What do you want to do in retail? Work in the buying office? Work in a store? Work with the visual department, Marketing?That will help me answer your question. Also, there are 2 big retailers based in Houston. Foley's and Stage Stores Inc. Foley's for sure has an internship program but I am not sure about Stage Stores.
     
  11. aybojs

    aybojs Senior member

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    At this point I just want to get my foot in the door, get an understanding of what exactly goes on, and build from there. I want to have direct interaction with the merchandise and the market, not sit in a cubicle and look over numbers. Cautiously, I would say that buying or working in a store setting is what I'm looking for (although I'm not entirely certain that a commission job is for me yet, in the case of the latter).

    One other thing that I would mention is that both my interest and knowledge are heavily skewed towards the high end market. I really want to work for a Neiman's or a Saks level retailer or a high end clother (because I know the clothes a lot better and I like them a lot more), and I was wondering if experience with lower market retailers is basically treated as worthless. If it's a must for higher level employment, I would consider a Foley's type store, but I'm wondering if my fears that doing so would relegate me to that market are justified (sorry if I sound like a snob there).

    Also, if it matters I'm a history major, which I imagine may exclude me from some jobs.
     
  12. Alexander Kabbaz

    Alexander Kabbaz Senior member

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    Insofar as the smaller shops, the answer is simple. They want to see you. They want to be able to judge your dress, your demeanor, and your sales potential. Suggestion as you're in New York: Walk into a few of them cold. (Herzfeld, Davide Cenci, Talbots and the like). When I still had my shop, I ignored resumes. I wanted the guys who had the ambition and drive to hoof it.

    As far as the large corporates, wait until you have a smaller store on your resume because resumes are all they understand.
     
  13. topcatny

    topcatny Senior member

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    Originally Posted by topcatny,Mar. 17 2005,10:14
    What do you want to do in retail? Â Work in the buying office? Work in a store? Work with the visual department, Marketing?That will help me answer your question. Also, there are 2 big retailers based in Houston. Â Foley's and Stage Stores Inc. Â Foley's for sure has an internship program but I am not sure about Stage Stores.
    At this point I just want to get my foot in the door, get an understanding of what exactly goes on, and build from there. Â I want to have direct interaction with the merchandise and the market, not sit in a cubicle and look over numbers. Â Cautiously, I would say that buying or working in a store setting is what I'm looking for (although I'm not entirely certain that a commission job is for me yet, in the case of the latter). One other thing that I would mention is that both my interest and knowledge are heavily skewed towards the high end market. Â I really want to work for a Neiman's or a Saks level retailer or a high end clother (because I know the clothes a lot better and I like them a lot more), and I was wondering if experience with lower market retailers is basically treated as worthless. Â If it's a must for higher level employment, I would consider a Foley's type store, but I'm wondering if my fears that doing so would relegate me to that market are justified (sorry if I sound like a snob there). Also, if it matters I'm a history major, which I imagine may exclude me from some jobs.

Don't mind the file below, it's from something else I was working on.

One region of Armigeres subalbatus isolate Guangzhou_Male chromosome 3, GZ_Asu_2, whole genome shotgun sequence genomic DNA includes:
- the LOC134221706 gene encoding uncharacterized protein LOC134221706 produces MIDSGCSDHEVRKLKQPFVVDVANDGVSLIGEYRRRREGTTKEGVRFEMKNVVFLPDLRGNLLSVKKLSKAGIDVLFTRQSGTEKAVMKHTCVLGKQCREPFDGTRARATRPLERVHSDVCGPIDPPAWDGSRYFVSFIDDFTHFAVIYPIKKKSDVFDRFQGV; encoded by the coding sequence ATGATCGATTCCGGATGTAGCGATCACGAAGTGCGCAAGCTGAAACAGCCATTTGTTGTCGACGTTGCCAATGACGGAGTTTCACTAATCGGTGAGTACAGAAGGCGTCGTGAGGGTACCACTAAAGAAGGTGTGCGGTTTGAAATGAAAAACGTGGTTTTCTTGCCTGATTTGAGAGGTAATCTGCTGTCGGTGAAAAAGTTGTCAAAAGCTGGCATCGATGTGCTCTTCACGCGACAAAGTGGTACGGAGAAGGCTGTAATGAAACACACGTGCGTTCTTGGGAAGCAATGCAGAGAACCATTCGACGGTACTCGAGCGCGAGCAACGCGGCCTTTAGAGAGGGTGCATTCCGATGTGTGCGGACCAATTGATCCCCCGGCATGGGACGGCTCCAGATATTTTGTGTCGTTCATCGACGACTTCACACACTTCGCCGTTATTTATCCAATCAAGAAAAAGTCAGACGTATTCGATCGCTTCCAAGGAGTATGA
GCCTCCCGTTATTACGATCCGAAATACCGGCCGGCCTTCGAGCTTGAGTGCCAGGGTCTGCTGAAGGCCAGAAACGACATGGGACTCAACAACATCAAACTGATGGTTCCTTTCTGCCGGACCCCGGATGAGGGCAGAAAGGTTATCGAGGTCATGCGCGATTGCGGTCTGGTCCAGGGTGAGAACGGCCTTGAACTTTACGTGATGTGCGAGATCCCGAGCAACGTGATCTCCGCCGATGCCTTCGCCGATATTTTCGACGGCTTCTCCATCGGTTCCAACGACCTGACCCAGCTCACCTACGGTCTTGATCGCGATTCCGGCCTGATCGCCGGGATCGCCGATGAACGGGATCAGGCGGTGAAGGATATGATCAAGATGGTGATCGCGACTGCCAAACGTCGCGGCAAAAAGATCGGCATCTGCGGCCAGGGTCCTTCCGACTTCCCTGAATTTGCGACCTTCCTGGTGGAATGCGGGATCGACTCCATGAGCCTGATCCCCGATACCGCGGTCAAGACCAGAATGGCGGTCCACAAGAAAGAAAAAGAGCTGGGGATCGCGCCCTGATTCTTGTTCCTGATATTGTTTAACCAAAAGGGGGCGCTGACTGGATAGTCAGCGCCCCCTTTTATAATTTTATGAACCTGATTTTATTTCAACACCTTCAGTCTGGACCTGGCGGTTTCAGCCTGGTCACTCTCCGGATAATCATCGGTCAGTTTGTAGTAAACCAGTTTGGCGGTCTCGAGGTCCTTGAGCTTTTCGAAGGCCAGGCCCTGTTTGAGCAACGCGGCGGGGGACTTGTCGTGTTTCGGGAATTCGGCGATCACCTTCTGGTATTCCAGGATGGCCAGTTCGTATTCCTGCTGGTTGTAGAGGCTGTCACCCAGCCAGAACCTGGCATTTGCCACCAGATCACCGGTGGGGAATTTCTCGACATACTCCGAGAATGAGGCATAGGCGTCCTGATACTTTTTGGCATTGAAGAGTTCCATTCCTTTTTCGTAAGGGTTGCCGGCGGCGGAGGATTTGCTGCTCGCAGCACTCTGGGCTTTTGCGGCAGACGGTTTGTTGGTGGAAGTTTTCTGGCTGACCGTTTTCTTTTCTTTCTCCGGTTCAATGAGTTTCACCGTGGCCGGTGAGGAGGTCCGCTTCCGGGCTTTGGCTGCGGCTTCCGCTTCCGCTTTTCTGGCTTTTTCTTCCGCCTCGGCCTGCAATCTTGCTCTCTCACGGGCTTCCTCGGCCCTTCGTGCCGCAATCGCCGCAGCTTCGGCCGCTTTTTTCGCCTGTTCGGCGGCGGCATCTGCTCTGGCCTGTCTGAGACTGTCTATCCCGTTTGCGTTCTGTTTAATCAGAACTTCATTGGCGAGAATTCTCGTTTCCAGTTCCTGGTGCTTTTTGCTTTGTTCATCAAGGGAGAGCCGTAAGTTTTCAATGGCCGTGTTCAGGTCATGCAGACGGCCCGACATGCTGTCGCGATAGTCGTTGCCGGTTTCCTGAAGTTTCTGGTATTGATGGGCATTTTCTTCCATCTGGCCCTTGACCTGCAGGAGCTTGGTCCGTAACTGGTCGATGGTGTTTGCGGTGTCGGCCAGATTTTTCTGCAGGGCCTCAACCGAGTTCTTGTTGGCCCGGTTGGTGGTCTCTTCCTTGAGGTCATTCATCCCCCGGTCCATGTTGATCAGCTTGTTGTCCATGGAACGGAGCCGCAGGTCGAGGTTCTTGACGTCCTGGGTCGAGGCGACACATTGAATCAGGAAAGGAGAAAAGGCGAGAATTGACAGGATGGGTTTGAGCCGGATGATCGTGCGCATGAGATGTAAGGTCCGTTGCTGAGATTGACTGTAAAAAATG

If you want direct interaction with the merchandise and the market, then buying is what you should focus on. Â It is important that when you speak to potential employers that you have a good idea of what you want to do and why. Â For example if you tell them in an interview "I just want to get my foot in the door, get an understanding of what exactly goes on, and build from there" that is not going to get them interested. Â However, if when they ask you what you want to do you reply "I want to have direct interaction with the merchandise and the market", that shows them you know what you are looking for. Â Now granted all that may change down the road, but it is important that you can show that you have researched the job and have a good idea what you are interested in. Â Also, buying is not as glamourous as it seems. Â Market week is 4 times a year with assorted other shows and trips, but a majority of a buyers job is analyzing the business in a cubicle. You basically have a business to run and you need to figure out what sells and why and what doesn't and why. Â You have to be able to take your personal opinions and knowledge out of the equation sometimes. Â You may think Ferragamo's are crap shoes and everyone shouldn't waste their money on them. Â However, if they are your best selling shoes, you better be able to ignore your personal opinions and buy enough of them. Your job is to buy what sells. As for your interest being with high end stores that is a touchy subject for some in the industry. Â The idea is they want you to be interested in the job. Â Not interested only if you are buying men's sportswear. You use the same principles regardless of whether you are the men's suit buyer for Neiman's or you are buying Kenneth Cole sportswear for Foley's. Â I have spent most of my career working with women's apparel and in some ways it is easier then working in the men's industry. Â Women's clothing I can look at objectively and make a decision on whether something is right or not. Â My opinion on men's clothing is clouded by my own opinions and tastes. Working in a mainstream dept store will not prevent you from getting a job with Neiman's or Saks later on. Â As a matter of fact it may help you. Â At least then they will know that you are sure you are interested in a retail career after interning in Retail. Â For what it's worth, Neiman's does a decent amount of recruiting for college seniors every year. Â If they don't recruit at your school, you can always send them your resume. As for being a history major, that won't help you get any jobs in retail. Â But I was a double major in History and Psychology and look where I ended up.